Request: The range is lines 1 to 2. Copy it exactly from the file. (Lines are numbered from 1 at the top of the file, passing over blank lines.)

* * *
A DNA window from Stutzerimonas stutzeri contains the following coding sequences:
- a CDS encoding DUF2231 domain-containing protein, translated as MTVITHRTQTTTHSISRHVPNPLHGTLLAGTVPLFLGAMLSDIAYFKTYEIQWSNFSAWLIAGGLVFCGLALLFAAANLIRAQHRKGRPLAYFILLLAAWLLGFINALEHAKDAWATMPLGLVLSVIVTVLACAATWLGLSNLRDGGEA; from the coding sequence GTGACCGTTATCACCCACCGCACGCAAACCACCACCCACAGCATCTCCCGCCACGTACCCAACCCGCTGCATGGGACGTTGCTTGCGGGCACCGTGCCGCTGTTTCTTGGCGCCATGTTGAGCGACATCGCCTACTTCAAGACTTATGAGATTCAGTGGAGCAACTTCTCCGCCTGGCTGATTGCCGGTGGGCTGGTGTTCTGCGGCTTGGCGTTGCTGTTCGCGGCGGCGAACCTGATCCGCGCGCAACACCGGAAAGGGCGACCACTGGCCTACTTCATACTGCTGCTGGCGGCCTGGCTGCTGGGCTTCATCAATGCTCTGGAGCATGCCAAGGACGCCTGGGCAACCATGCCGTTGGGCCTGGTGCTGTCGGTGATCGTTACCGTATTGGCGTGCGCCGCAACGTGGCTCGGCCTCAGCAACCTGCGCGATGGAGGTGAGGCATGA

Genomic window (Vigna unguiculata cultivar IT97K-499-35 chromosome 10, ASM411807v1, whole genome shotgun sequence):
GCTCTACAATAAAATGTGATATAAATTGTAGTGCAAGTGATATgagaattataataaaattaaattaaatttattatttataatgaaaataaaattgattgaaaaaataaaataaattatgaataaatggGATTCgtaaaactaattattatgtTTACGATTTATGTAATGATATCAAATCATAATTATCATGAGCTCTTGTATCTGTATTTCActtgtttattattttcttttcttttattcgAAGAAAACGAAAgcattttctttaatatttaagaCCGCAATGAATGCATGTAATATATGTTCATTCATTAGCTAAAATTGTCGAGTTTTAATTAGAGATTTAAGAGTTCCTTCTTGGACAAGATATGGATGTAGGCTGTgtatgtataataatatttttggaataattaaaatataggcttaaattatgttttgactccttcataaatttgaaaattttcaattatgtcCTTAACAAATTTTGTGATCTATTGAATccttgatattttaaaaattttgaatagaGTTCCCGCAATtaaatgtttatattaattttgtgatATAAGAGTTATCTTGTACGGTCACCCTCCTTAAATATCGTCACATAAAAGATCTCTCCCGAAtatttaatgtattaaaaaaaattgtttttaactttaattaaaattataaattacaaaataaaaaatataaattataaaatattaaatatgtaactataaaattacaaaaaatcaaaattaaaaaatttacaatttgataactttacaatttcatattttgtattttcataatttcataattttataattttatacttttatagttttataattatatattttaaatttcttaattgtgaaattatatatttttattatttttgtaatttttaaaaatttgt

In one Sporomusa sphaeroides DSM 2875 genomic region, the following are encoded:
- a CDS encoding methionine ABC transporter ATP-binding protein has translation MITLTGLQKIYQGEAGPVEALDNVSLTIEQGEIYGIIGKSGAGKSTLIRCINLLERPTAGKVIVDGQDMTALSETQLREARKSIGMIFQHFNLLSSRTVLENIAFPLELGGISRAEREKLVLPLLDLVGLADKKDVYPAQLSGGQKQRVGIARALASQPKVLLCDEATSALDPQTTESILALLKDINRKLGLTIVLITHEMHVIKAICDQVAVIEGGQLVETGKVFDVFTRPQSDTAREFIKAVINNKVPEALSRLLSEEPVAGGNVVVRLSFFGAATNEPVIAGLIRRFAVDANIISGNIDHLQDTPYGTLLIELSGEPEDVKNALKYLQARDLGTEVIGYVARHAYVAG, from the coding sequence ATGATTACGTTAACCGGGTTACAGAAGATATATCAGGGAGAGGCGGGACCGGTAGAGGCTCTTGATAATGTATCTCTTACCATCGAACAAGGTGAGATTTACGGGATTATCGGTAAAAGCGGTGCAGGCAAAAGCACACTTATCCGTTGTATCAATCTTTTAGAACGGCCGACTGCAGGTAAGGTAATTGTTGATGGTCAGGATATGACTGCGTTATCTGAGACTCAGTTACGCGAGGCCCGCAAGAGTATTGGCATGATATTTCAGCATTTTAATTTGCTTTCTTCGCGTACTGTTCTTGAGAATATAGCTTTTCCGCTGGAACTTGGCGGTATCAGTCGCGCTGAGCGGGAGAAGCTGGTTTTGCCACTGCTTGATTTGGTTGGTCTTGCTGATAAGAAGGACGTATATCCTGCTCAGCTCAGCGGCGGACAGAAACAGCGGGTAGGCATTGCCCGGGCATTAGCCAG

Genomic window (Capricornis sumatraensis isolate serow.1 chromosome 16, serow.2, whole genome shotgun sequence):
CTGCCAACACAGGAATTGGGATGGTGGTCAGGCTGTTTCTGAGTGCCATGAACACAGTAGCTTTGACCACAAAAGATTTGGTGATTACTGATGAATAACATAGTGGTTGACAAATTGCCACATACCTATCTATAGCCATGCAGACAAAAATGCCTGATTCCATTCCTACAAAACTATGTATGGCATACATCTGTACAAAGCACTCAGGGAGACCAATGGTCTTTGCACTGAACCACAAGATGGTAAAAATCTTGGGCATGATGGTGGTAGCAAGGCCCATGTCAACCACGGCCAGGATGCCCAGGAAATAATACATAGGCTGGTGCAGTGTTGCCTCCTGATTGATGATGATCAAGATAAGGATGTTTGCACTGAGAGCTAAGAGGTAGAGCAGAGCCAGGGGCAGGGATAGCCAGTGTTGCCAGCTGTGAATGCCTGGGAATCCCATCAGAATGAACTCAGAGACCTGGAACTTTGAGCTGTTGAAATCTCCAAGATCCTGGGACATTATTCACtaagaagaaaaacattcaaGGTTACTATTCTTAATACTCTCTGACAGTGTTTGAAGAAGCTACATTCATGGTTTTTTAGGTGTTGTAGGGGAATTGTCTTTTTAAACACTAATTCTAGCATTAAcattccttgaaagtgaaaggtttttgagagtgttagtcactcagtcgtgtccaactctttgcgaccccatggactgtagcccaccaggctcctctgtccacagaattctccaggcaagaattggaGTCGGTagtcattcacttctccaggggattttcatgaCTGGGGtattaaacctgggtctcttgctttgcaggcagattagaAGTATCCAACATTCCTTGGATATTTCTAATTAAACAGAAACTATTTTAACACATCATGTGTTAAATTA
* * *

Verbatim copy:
A DNA window from Stutzerimonas stutzeri contains the following coding sequences:
- a CDS encoding DUF2231 domain-containing protein, translated as MTVITHRTQTTTHSISRHVPNPLHGTLLAGTVPLFLGAMLSDIAYFKTYEIQWSNFSAWLIAGGLVFCGLALLFAAANLIRAQHRKGRPLAYFILLLAAWLLGFINALEHAKDAWATMPLGLVLSVIVTVLACAATWLGLSNLRDGGEA; from the coding sequence GTGACCGTTATCACCCACCGCACGCAAACCACCACCCACAGCATCTCCCGCCACGTACCCAACCCGCTGCATGGGACGTTGCTTGCGGGCACCGTGCCGCTGTTTCTTGGCGCCATGTTGAGCGACATCGCCTACTTCAAGACTTATGAGATTCAGTGGAGCAACTTCTCCGCCTGGCTGATTGCCGGTGGGCTGGTGTTCTGCGGCTTGGCGTTGCTGTTCGCGGCGGCGAACCTGATCCGCGCGCAACACCGGAAAGGGCGACCACTGGCCTACTTCATACTGCTGCTGGCGGCCTGGCTGCTGGGCTTCATCAATGCTCTGGAGCATGCCAAGGACGCCTGGGCAACCATGCCGTTGGGCCTGGTGCTGTCGGTGATCGTTACCGTATTGGCGTGCGCCGCAACGTGGCTCGGCCTCAGCAACCTGCGCGATGGAGGTGAGGCATGA